Dyspnea in a Cancer Patient

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It’s the end of your shift and you are trying not to pick up any complicated cases when the charge nurse asks you to see a “sick” patient they just put in room 2. You adeptly suppress a sigh and answer “Sure!” with enthusiasm. The patient is in his late 60s and unfortunately has a history of metastatic lung cancer. His wife and son brought him today for gradually worsening dyspnea over the past few days without any fever, cough, chest pain or leg swelling. On exam the vital signs are all normal except for a pulse ox of 92% but he is pale and his breathing is labored with breath sounds that are markedly decreased on the right.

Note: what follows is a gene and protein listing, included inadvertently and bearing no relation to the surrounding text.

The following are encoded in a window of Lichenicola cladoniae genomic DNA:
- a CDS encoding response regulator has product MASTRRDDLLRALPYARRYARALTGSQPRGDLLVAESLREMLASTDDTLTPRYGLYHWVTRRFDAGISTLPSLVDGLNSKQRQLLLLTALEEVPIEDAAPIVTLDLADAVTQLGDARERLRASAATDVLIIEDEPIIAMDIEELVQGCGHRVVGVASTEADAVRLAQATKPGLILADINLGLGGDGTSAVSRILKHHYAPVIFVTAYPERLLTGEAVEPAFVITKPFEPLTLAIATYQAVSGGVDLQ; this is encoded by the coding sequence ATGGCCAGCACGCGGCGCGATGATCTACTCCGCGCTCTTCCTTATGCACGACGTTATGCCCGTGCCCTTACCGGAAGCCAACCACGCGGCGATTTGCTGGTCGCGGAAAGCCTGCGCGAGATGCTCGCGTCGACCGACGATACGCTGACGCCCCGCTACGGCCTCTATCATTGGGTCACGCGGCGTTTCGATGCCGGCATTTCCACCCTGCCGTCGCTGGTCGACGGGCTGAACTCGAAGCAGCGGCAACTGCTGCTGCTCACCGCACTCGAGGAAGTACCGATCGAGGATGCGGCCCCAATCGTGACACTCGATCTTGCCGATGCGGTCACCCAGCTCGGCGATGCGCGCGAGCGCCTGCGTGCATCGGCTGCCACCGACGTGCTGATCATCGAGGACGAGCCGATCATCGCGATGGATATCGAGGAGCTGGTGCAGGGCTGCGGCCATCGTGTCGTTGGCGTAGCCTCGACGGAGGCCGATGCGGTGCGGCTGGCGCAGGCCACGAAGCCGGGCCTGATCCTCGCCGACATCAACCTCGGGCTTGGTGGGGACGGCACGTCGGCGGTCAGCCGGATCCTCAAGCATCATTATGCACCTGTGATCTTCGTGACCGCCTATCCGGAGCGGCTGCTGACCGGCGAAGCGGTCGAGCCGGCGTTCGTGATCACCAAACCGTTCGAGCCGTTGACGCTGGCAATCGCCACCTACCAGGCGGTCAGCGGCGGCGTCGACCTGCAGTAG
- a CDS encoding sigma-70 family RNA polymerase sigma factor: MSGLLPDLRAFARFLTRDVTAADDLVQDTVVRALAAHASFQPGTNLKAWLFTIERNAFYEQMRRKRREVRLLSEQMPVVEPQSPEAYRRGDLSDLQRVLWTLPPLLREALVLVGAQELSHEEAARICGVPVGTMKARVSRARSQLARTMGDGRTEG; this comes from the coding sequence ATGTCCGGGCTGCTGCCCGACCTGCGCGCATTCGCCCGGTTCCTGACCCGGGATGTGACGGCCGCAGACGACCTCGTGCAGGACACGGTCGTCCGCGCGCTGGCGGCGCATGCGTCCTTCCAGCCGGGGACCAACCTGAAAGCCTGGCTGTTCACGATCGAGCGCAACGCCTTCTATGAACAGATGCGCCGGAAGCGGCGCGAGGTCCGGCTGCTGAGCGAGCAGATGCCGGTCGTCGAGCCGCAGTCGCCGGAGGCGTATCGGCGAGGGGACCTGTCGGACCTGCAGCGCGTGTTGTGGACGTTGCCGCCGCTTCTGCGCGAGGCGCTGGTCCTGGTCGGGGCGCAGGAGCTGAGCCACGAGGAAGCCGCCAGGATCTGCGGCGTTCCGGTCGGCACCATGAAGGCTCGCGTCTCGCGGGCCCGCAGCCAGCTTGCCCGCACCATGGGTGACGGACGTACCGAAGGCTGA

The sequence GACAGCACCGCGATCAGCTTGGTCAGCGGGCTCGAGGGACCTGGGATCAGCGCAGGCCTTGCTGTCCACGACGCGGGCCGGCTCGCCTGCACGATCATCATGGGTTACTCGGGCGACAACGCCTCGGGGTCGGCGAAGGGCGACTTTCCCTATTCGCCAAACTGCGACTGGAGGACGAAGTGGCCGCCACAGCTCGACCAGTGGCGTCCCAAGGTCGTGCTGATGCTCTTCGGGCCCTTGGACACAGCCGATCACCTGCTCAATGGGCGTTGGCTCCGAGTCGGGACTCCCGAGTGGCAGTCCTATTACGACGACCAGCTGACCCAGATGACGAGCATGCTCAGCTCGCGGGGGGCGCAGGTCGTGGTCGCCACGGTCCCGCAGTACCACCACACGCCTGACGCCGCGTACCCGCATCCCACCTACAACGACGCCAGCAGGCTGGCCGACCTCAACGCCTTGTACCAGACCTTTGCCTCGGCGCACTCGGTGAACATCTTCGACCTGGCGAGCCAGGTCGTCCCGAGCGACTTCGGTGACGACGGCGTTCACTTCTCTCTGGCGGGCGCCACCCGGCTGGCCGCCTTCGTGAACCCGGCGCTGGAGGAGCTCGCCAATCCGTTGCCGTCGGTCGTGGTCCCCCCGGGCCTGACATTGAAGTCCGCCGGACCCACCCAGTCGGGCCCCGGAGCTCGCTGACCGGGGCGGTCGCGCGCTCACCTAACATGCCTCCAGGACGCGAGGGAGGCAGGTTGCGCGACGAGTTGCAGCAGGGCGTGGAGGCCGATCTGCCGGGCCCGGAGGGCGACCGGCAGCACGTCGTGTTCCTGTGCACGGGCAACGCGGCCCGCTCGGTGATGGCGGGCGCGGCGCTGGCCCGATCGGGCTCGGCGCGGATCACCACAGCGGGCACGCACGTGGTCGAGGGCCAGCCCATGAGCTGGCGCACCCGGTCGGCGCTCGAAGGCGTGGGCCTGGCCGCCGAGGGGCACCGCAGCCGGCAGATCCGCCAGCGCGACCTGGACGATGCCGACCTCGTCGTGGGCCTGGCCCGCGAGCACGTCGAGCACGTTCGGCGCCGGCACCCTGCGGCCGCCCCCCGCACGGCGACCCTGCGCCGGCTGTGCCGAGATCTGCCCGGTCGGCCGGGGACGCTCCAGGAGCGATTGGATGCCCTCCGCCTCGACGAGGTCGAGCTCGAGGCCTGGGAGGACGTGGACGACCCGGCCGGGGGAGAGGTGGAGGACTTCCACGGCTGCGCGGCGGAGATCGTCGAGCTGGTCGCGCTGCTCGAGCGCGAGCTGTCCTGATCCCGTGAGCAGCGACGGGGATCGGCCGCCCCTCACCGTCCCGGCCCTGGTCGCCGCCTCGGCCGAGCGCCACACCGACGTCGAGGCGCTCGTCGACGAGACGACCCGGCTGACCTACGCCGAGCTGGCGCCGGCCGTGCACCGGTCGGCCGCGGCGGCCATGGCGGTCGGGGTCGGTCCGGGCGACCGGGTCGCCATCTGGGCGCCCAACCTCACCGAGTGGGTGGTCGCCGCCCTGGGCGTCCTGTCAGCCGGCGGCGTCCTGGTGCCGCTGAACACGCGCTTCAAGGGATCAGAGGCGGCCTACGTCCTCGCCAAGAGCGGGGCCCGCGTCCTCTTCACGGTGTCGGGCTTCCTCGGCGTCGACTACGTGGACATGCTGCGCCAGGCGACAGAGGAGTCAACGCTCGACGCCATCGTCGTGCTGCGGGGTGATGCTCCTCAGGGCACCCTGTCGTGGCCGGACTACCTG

You order a portable chest x-ray which shows an unchanged cardiac silhouette and bilateral pleural effusions with tumor, worse on the right and similar to the last time he had a therapeutic thoracentesis. His CBC comes back normal with no anemia and a duplex of the legs shows no DVT. You don’t see any need to order further imaging even though you know he is at risk for pulmonary embolism, as you have an explanation for his dyspnea, he has no chest pain, and his leg duplex is negative. A D-dimer would be useless as it would almost definitely be positive from the cancer.